Tuesday, November 30, 2010

Unschooling Isn't Parental Manipulation, It's Genuinely Respecting Children as People

Sometimes, actually quite often, the description of unschooling found in homeschooling books (and on homeschooling websites) is really, really not accurate.

And more even than simply inaccurate, I often find it rather insulting.

This is not a relationship built on dishonesty.
Because what's often insinuated, sometimes directly said, is that what unschooling really is, is not just "letting kids do what they want", but instead parents sneakily teaching their children what they, the parents, want them to know.  This is often written with a slightly conspiratorial and condescending air: isn't it wonderful how we let these children *think* they're allowed to follow their own interests, while really we're just pulling the strings?

Now, if actually put into practice, this would completely fall apart.  Kids know when they're being manipulated, and will often let their displeasure in this fact be known (I know that when younger, and faced with less respectful adults, my sister and I were definitely not impressed!); if they don't have any interest in something their parents think they should learn, and the parents force it anyway, it ceases to be unschooling; and if a parent shares an interest, asks if their kids want to go to a museum or sign up for a class, that's not in the least sneaky or manipulative, so doesn't warrant any conspiratorial aura.  All that is, is a parent openly asking their child if they'd be interested in doing something, or genuinely sharing a personal interest.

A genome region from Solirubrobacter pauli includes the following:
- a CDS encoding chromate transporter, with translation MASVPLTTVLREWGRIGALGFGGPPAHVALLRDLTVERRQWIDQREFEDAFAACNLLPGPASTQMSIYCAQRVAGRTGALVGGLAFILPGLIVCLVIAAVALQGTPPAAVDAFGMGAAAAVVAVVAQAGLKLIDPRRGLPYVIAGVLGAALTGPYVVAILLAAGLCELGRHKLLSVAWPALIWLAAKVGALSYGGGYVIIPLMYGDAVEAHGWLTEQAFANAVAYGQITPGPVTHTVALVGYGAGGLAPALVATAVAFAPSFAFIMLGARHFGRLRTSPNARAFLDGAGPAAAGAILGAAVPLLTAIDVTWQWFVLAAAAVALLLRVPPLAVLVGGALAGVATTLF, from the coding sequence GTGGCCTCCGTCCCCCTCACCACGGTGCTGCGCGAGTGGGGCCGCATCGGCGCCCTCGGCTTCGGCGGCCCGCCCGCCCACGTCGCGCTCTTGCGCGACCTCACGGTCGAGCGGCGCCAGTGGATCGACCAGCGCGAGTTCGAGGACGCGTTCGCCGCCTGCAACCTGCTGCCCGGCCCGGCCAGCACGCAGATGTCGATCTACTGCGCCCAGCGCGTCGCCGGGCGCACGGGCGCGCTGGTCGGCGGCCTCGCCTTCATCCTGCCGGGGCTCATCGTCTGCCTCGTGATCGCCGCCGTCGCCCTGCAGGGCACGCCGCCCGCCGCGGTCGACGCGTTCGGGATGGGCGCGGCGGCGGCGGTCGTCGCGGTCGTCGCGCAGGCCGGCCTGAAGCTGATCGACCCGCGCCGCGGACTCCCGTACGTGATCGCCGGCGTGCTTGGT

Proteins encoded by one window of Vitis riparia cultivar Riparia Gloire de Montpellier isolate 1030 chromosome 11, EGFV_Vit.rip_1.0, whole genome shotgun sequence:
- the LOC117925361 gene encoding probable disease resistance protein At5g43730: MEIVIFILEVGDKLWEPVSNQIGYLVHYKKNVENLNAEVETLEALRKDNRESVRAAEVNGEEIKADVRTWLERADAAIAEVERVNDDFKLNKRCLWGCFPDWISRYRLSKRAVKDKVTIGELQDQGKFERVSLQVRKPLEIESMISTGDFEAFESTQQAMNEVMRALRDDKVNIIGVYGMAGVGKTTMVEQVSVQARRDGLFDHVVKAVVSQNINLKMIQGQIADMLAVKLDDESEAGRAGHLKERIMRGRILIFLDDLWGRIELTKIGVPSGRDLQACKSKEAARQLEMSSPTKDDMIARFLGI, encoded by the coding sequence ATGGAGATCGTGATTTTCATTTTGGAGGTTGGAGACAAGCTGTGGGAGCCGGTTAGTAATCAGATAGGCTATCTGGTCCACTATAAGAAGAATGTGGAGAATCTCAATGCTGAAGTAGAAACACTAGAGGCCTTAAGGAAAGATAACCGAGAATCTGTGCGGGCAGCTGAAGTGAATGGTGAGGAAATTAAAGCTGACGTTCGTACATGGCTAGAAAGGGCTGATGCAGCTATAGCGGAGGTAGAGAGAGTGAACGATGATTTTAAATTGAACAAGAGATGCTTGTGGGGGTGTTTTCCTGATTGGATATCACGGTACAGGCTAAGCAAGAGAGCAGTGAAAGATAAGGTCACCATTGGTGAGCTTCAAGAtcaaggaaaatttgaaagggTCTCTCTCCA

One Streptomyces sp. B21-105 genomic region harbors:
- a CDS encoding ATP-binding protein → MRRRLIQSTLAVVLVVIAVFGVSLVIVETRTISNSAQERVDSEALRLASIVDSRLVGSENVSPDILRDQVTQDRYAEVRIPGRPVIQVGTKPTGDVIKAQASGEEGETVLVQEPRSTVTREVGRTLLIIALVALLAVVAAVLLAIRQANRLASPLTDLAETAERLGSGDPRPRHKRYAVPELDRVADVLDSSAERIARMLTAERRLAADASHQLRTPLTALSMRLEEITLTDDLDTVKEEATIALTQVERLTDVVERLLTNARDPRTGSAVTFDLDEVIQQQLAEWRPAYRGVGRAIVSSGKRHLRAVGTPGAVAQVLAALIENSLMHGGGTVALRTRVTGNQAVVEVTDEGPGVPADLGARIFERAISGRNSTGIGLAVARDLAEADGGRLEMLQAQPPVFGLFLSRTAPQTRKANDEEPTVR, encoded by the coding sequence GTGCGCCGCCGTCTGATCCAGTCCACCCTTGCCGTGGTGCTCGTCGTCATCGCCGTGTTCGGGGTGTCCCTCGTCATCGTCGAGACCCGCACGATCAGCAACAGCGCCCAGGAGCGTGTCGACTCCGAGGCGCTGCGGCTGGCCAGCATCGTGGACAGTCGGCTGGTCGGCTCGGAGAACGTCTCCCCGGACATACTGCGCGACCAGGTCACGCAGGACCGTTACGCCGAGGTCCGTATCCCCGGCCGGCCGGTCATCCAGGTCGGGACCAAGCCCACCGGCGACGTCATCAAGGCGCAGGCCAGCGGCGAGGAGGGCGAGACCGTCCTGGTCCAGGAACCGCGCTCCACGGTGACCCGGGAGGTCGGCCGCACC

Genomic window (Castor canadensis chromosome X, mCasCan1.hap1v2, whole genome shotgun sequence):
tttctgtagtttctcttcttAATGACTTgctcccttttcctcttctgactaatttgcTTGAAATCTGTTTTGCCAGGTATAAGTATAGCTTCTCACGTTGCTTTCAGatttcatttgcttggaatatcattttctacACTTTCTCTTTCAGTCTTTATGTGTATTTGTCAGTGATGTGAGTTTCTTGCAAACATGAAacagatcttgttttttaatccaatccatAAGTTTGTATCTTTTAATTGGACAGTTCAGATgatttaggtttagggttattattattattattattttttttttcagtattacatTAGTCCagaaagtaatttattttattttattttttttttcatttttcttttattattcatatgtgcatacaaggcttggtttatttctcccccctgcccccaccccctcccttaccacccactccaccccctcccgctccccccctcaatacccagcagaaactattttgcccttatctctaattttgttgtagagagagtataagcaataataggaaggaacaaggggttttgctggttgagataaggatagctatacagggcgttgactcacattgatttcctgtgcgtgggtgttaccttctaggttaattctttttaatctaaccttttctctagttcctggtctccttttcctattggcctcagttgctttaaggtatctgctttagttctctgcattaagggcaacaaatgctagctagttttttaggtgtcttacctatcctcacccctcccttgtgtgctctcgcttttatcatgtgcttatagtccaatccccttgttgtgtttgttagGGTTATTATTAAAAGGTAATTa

To think that all unschooling is, is teaching a child without the child ever realizing they're being taught is to completely misunderstand what unschooling is and how it works.  Well, I'm here to say that:

Unschooling has nothing to do with the covert manipulation of children.

An unschooling parent will fill their house with interesting things (or make available other resource rich places: libraries, cultural centers, co-ops, etc.).  They'll be happy to help their children pursue a passion or simply get an answer to a question.

Unschooling is a genuine respect for children, their right to choose their own learning, and their right to be supported in those choices.

Now if only people who have no actual experience or understanding of unschooling would stop pretending they do, it would make it much easier for people just discovering it to gain a solid understanding of what unschooling really is.

4 comments:

  1. I recently reposted a blogpiece I wrote last year with the intention of writing another couple of installments on the same topic! Your post here is the perfect companion to my own! Well done. I'll be sharing this far and wide; thank you for writing it and here is the link to mine if you care to read it:
    http://closetotheroot.blogspot.com/

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  2. This is the quote that first began my journey into unschooling: "Remember, you are not managing an inconvenience, you are raising a human being." Kittie Franz
    I'm so happy to have found your blog today. I have one myself, if you'd like to check it out, but really I'm just happy to read yours. :)

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  3. @VedetteTX

    I love that quote!

    Thanks for another great piece, Idzie.

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  4. @Michelle: Cool! And thank you very much. I'm really glad you like this post!

    @VedetteTX: That's a great quote! Thanks for sharing it, and I'm glad you like this blog. :-)

    @Kelly: Thank YOU for thanking... Oh, wait, that doesn't quite work. :-P Well then, thank you for your continued support! :-)

    ReplyDelete

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